Monday 19th February 2018
Teenage Cancer Trust Nurses are professionally trained to know how to communicate with young people with cancer, working in partnership with the local cancer teams.
They involve them in decisions about their care instead of just being informed about them, cutting through medical jargon, and treating them as a young person first, cancer patient second. They also recognise the importance of peer support, and bring young people together to support eachother.
The initiative has supported Teenage Cancer Trust nurses to work in local hospitals across the South West in Truro, Plymouth, Exeter, Taunton, Bath and Gloucester, so that young people who are not treated on the Teenage Cancer Trust Unit in Bristol, can receive specialist care in their local hospital or their own home.
Rosie was 22 when she was diagnosed with thyroid cancer. Her daughter was six months old and the nature of her treatment would require her to spend time in hospital isolation. She was treated locally at Royal Devon and Exeter Hospital which kept her close to her young family, where she received additional support from Lorraine, Teenage and Young Adult Clinical Nurse Specialist, based at the hospital.
After receiving my diagnosis, I went into complete meltdown. I attended my first appointment with the consultant, and it was at this point where I met Lorraine. She introduced herself, and explained what was happening to me in a way that was easy to understand, avoiding jargon completely. Lorraine told me about the support she would be able to offer, which extended to helping me find childcare, and introducing me to other young people with cancer in the local area at what we call the ‘peer support events’, usually a meal at a restaurant.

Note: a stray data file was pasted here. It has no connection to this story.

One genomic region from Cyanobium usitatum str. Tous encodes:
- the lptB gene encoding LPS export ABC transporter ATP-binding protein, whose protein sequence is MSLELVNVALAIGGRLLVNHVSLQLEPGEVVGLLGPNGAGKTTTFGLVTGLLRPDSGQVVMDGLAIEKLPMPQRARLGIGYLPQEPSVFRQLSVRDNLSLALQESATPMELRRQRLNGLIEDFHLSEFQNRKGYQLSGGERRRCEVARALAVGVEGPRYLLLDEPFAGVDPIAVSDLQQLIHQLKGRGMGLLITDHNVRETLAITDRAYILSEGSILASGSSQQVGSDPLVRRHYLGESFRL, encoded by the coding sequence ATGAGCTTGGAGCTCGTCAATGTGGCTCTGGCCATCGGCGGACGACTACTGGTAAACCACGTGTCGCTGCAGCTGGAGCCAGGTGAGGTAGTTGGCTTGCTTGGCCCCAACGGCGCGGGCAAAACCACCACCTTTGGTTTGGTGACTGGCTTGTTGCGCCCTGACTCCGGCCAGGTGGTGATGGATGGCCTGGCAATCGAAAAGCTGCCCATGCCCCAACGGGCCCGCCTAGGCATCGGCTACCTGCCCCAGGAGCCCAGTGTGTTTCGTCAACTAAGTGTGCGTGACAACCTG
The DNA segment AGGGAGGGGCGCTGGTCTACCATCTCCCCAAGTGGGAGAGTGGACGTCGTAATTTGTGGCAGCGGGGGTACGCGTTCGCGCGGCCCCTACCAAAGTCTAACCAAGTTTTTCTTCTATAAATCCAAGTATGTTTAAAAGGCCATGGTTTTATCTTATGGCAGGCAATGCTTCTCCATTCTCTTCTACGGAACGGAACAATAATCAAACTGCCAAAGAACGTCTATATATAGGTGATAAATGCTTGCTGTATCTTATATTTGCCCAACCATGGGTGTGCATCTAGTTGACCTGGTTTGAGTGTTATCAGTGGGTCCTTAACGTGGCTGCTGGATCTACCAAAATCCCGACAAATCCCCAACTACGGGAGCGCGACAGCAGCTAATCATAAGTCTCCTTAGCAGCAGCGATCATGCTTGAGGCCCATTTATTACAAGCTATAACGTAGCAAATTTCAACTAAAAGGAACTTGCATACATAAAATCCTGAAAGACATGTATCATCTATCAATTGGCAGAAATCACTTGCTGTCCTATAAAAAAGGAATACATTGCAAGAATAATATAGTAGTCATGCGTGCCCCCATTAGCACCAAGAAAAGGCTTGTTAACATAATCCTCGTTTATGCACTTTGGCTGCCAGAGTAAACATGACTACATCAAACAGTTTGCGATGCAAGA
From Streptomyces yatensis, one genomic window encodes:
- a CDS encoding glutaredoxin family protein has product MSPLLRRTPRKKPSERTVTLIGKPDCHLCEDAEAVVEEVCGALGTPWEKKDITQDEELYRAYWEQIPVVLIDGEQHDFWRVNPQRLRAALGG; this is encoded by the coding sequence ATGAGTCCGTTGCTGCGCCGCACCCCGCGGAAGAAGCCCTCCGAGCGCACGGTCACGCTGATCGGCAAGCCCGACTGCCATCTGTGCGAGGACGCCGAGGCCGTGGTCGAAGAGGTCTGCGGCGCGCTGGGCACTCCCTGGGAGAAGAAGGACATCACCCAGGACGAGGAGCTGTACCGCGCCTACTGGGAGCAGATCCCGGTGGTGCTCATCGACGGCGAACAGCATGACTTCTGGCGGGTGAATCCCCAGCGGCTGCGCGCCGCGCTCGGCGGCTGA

“The first peer support event made me feel normal for the first time in a very long time. To meet other people who are also going through probably the hardest thing they ever will makes you feel like you are not alone. The nights out are great because the cancer barely comes into it. It’s a few hours where young adults can just have a laugh and meet new friends going through the same thing, share experiences, offer advice, and be 'normal'.
Lorraine, Teenage Cancer Trust Clinical Liaison Nurse said,
There are many reasons why patients might not be treated on the Teenage Cancer Trust unit in Bristol, such as the physical distance, being apart from their family or support network, or financial reasons. This means that they'll be treated on paediatric or adult wards, without specialist age-appropriate support, but having Teenage Cancer Trust nurses in local hospitals changes that. An important aspect, unique to the service, is peer support. It brings young people together who may never have met another person their age with cancer.